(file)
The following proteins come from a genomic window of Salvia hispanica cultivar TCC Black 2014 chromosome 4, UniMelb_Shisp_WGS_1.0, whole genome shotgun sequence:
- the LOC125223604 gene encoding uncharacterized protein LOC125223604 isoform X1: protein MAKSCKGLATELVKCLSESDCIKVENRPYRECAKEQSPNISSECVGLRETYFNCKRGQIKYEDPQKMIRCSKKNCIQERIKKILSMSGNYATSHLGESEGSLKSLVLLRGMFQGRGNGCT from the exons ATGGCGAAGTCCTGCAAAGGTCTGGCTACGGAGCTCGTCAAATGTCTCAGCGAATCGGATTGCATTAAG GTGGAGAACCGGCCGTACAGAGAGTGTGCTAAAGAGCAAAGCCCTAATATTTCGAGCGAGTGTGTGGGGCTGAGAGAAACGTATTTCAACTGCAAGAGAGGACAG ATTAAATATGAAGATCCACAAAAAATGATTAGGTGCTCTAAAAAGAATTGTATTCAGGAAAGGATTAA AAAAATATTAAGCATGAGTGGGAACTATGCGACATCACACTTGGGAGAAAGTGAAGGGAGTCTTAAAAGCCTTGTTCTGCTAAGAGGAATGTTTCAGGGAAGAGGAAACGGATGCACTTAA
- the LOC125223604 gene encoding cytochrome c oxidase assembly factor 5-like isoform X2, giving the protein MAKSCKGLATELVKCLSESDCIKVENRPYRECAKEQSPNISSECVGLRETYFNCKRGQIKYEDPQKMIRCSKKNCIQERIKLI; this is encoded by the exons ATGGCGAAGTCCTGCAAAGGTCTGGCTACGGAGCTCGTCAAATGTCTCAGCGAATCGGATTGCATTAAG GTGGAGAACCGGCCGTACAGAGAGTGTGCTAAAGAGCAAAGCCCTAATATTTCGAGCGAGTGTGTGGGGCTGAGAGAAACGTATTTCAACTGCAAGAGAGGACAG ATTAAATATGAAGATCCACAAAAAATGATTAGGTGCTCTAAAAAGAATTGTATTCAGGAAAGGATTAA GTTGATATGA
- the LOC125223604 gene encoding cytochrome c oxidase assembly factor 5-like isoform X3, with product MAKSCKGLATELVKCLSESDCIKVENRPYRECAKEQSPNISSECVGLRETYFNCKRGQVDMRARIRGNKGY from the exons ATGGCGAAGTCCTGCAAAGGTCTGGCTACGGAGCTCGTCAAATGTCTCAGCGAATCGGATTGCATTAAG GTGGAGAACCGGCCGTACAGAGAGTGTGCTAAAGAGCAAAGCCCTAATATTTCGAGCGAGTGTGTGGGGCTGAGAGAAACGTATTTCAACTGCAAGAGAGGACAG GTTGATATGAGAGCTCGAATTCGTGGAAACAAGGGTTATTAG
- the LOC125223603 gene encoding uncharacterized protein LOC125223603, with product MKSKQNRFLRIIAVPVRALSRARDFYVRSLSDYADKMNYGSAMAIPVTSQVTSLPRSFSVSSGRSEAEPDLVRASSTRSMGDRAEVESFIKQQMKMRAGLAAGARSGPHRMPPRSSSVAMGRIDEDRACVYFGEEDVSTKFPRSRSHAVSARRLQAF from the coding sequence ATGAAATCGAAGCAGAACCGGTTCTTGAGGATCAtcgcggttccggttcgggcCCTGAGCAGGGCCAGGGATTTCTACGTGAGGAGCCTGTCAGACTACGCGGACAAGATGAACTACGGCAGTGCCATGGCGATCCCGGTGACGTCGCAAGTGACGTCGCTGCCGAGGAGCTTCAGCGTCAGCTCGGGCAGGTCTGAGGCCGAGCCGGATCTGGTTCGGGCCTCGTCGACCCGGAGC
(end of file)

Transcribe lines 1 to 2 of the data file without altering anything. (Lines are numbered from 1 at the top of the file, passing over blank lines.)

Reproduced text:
The following proteins come from a genomic window of Salvia hispanica cultivar TCC Black 2014 chromosome 4, UniMelb_Shisp_WGS_1.0, whole genome shotgun sequence:
- the LOC125223604 gene encoding uncharacterized protein LOC125223604 isoform X1: protein MAKSCKGLATELVKCLSESDCIKVENRPYRECAKEQSPNISSECVGLRETYFNCKRGQIKYEDPQKMIRCSKKNCIQERIKKILSMSGNYATSHLGESEGSLKSLVLLRGMFQGRGNGCT from the exons ATGGCGAAGTCCTGCAAAGGTCTGGCTACGGAGCTCGTCAAATGTCTCAGCGAATCGGATTGCATTAAG GTGGAGAACCGGCCGTACAGAGAGTGTGCTAAAGAGCAAAGCCCTAATATTTCGAGCGAGTGTGTGGGGCTGAGAGAAACGTATTTCAACTGCAAGAGAGGACAG ATTAAATATGAAGATCCACAAAAAATGATTAGGTGCTCTAAAAAGAATTGTATTCAGGAAAGGATTAA AAAAATATTAAGCATGAGTGGGAACTATGCGACATCACACTTGGGAGAAAGTGAAGGGAGTCTTAAAAGCCTTGTTCTGCTAAGAGGAATGTTTCAGGGAAGAGGAAACGGATGCACTTAA